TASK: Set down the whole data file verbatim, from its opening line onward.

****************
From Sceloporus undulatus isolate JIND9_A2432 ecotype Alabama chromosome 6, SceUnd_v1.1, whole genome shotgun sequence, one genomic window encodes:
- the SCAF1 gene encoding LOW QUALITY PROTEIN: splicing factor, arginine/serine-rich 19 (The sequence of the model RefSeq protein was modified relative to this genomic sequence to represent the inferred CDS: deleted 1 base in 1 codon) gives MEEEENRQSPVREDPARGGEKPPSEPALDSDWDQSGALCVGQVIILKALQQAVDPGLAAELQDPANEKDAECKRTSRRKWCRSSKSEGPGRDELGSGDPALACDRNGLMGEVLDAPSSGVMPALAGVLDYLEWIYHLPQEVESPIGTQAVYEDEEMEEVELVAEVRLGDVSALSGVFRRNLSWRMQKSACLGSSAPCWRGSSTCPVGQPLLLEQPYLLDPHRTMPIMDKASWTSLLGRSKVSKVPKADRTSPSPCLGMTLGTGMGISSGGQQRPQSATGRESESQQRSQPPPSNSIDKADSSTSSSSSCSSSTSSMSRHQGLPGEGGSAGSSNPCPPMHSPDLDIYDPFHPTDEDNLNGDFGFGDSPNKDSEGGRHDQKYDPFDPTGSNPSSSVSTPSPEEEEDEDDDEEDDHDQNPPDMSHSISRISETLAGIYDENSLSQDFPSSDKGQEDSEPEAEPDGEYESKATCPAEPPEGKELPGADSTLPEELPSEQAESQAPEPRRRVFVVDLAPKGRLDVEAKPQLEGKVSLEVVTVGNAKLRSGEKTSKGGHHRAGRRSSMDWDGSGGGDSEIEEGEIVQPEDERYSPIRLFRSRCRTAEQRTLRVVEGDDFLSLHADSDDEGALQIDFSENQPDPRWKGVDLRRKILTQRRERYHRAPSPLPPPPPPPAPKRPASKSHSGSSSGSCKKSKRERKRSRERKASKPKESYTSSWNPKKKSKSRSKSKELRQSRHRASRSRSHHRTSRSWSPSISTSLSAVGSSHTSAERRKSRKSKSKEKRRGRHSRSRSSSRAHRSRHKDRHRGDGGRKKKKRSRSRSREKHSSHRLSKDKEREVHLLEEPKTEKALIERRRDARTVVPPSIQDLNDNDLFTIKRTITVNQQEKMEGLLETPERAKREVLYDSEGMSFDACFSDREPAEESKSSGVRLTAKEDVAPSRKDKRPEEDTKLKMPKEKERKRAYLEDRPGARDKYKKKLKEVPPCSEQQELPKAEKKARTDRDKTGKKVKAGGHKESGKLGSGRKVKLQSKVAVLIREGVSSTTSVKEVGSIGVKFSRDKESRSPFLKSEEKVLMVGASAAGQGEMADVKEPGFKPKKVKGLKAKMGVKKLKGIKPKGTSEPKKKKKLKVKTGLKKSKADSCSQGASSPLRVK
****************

From Sceloporus undulatus isolate JIND9_A2432 ecotype Alabama chromosome 6, SceUnd_v1.1, whole genome shotgun sequence, one genomic window encodes:
- the SCAF1 gene encoding LOW QUALITY PROTEIN: splicing factor, arginine/serine-rich 19 (The sequence of the model RefSeq protein was modified relative to this genomic sequence to represent the inferred CDS: deleted 1 base in 1 codon) gives MEEEENRQSPVREDPARGGEKPPSEPALDSDWDQSGALCVGQVIILKALQQAVDPGLAAELQDPANEKDAECKRTSRRKWCRSSKSEGPGRDELGSGDPALACDRNGLMGEVLDAPSSGVMPALAGVLDYLEWIYHLPQEVESPIGTQAVYEDEEMEEVELVAEVRLGDVSALSGVFRRNLSWRMQKSACLGSSAPCWRGSSTCPVGQPLLLEQPYLLDPHRTMPIMDKASWTSLLGRSKVSKVPKADRTSPSPCLGMTLGTGMGISSGGQQRPQSATGRESESQQRSQPPPSNSIDKADSSTSSSSSCSSSTSSMSRHQGLPGEGGSAGSSNPCPPMHSPDLDIYDPFHPTDEDNLNGDFGFGDSPNKDSEGGRHDQKYDPFDPTGSNPSSSVSTPSPEEEEDEDDDEEDDHDQNPPDMSHSISRISETLAGIYDENSLSQDFPSSDKGQEDSEPEAEPDGEYESKATCPAEPPEGKELPGADSTLPEELPSEQAESQAPEPRRRVFVVDLAPKGRLDVEAKPQLEGKVSLEVVTVGNAKLRSGEKTSKGGHHRAGRRSSMDWDGSGGGDSEIEEGEIVQPEDERYSPIRLFRSRCRTAEQRTLRVVEGDDFLSLHADSDDEGALQIDFSENQPDPRWKGVDLRRKILTQRRERYHRAPSPLPPPPPPPAPKRPASKSHSGSSSGSCKKSKRERKRSRERKASKPKESYTSSWNPKKKSKSRSKSKELRQSRHRASRSRSHHRTSRSWSPSISTSLSAVGSSHTSAERRKSRKSKSKEKRRGRHSRSRSSSRAHRSRHKDRHRGDGGRKKKKRSRSRSREKHSSHRLSKDKEREVHLLEEPKTEKALIERRRDARTVVPPSIQDLNDNDLFTIKRTITVNQQEKMEGLLETPERAKREVLYDSEGMSFDACFSDREPAEESKSSGVRLTAKEDVAPSRKDKRPEEDTKLKMPKEKERKRAYLEDRPGARDKYKKKLKEVPPCSEQQELPKAEKKARTDRDKTGKKVKAGGHKESGKLGSGRKVKLQSKVAVLIREGVSSTTSVKEVGSIGVKFSRDKESRSPFLKSEEKVLMVGASAAGQGEMADVKEPGFKPKKVKGLKAKMGVKKLKGIKPKGTSEPKKKKKLKVKTGLKKSKADSCSQGASSPLRVK